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day, before that thou shalt thrice deny that thou knowest Me." This was the second warning. You observe, Peter answers here with something more of confidence than before: not abashed by His Master's declaring a second time, that a very severe temptation was on the eve of happening to him, foreseeing the severity of which He had anxiously prayed for him. The Apostle trusted presumptuously to his warm feeling of deep affection for His MASTER, more than to His solemn Word. Yet the warning is in more earnest and stronger terms. Jesus does not here say as before, merely “Thou shalt deny Me thrice,” but, “thrice deny that thou knowest Me." Then once more, later in the night, after coming forth from the supper-room, as they were on the way towards the garden where He endured the agony, and where He was betrayed, then, (we read in St. Matthew,) saith Jesus unto them, “All ye shall be offended because of Me this night; for it is written, I will smite the Shepherd, and the sheep of the flock shall be scattered abroad. And Peter answered and said unto Him, Though all shall be offended because of Thee, yet will I never be offended :" and upon Jesus again repeating, with earnestness, “Verily I say unto thee, That this night, before the cock crow, thou shalt deny Me thrice; Peter said unto Him, Though I should die with Thes, yet will I not deny Ther.” Thus was he most solemnly and distinctly cautioned a third time. Yet, strange to say, it would seem, upon each warning, that he spake the more vehemently. For this last time he seems to stake the issue of his trial, whatever it were to be, apart from the rest, as if he counted his own firmness more to be depended on. Though all shall be offended because of Thee, yet will I never. Whatever the rest may do, however they may be shaken and give way, yet I will be firm.
It is an evil sign, when we are forward to speak for ourselves in our own favour beyond and with preference before others, and are confident in our own strength or virtue by comparison with theirs. But this sort of confidence, which we blame in the Apostle and call presumptuous, is very common. It is betokened in ways of speech which may be often heard ; neither would the speakers at all allow that there was any thing of presumption in them. As when you shall hear a person say, upon being told of some grievous or unexpected sin into which another has fallen, as if it concerned him, therefore, to take care; “I should never think of such a thing.” “I have no fear about myself for any thing in that way.” “I may have my faults, but I am not the least afraid of ever behaving so, whatever other people may do.” Is there not some resemblance between such sayings, and “though all men, yet will not I ?”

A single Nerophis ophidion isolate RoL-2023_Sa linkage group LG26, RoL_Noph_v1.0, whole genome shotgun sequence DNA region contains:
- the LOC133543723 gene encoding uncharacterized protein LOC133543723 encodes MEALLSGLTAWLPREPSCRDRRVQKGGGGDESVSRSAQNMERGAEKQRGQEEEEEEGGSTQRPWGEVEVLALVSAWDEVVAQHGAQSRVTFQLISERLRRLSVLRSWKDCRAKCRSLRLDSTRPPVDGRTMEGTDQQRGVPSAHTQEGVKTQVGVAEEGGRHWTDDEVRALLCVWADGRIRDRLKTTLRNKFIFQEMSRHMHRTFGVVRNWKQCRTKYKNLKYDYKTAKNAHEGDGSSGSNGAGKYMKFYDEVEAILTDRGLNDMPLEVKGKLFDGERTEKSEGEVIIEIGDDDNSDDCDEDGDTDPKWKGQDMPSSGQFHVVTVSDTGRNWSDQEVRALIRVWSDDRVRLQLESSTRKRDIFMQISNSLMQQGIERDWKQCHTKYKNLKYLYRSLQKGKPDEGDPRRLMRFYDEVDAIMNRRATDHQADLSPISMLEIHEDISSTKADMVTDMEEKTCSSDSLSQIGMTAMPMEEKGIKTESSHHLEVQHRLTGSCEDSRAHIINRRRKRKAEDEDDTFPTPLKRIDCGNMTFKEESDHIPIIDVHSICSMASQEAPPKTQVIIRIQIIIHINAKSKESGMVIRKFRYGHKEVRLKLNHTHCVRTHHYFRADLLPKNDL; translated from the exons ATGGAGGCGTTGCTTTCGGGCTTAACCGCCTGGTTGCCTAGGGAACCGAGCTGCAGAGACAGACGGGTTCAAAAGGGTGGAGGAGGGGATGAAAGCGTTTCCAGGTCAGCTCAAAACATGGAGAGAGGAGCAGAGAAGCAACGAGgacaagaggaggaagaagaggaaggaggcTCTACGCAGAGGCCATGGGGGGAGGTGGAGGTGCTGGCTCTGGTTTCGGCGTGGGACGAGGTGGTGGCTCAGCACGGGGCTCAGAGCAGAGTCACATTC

But to return to the Apostle. The MASTER's care for him ceased not here. Other gentle and merciful hints and admonitions were given, both before the hour of trial, to strengthen, and after his fall, to recover and comfort him. Such are those few touching words on returning to the three in the garden, and finding them asleep, addressed specially to St. Peter, as if he specially needed to attend to them. “Simon, sleepest thou? Couldest not thou watch one hour?” And then to all alike, “Watch ye and pray, lest ye enter into temptation. The spirit truly is willing, but the flesh is weak.” And again, when Peter drew his sword and smote one of them who came out against Jesus, the command, “Put up thy sword;” and the further words, “Thinkest thou, that I cannot now pray to my Father, and He shall presently give me more than twelve legions of angels,” might have reminded him, that His MASTER needed no defence of man, but yielded HIMSELF of his own free choice. And had St. Peter maintained throughout his trial a right faith in what he had himself confessed, “Thou art the CHRIST, the Son of the Living God?,” he would not have given way under it. And at length, when Peter had completed the denials, even beginning to curse and to swear, saying, “I know not the man;" then the LORD turned and looked upon His fallen Apostle.
And it has been well noticed how each time Peter affirmed the false word with greater positiveness and vehemency. First of all, “I know not what thou sayest;" then denying with an oath ; then beginning to curse and to swear that “he knew not the man.” For persevering in a sin leads to increase of crime. Occasions of guilt are multiplied the longer we continue in it. The false word must be repeated, and then strengthened by fresh falsehood: and what was told at first to but one, must be stood to before many. We know not how deep we shall sink, or what deeper mischief than the first we may bring on our souls, when once we plant our feet in the mire of sin, and hasten not to draw them back with acknowledgment of our fault, and to wash off the stain with tears of penitence.
i Matt. xvi. 16.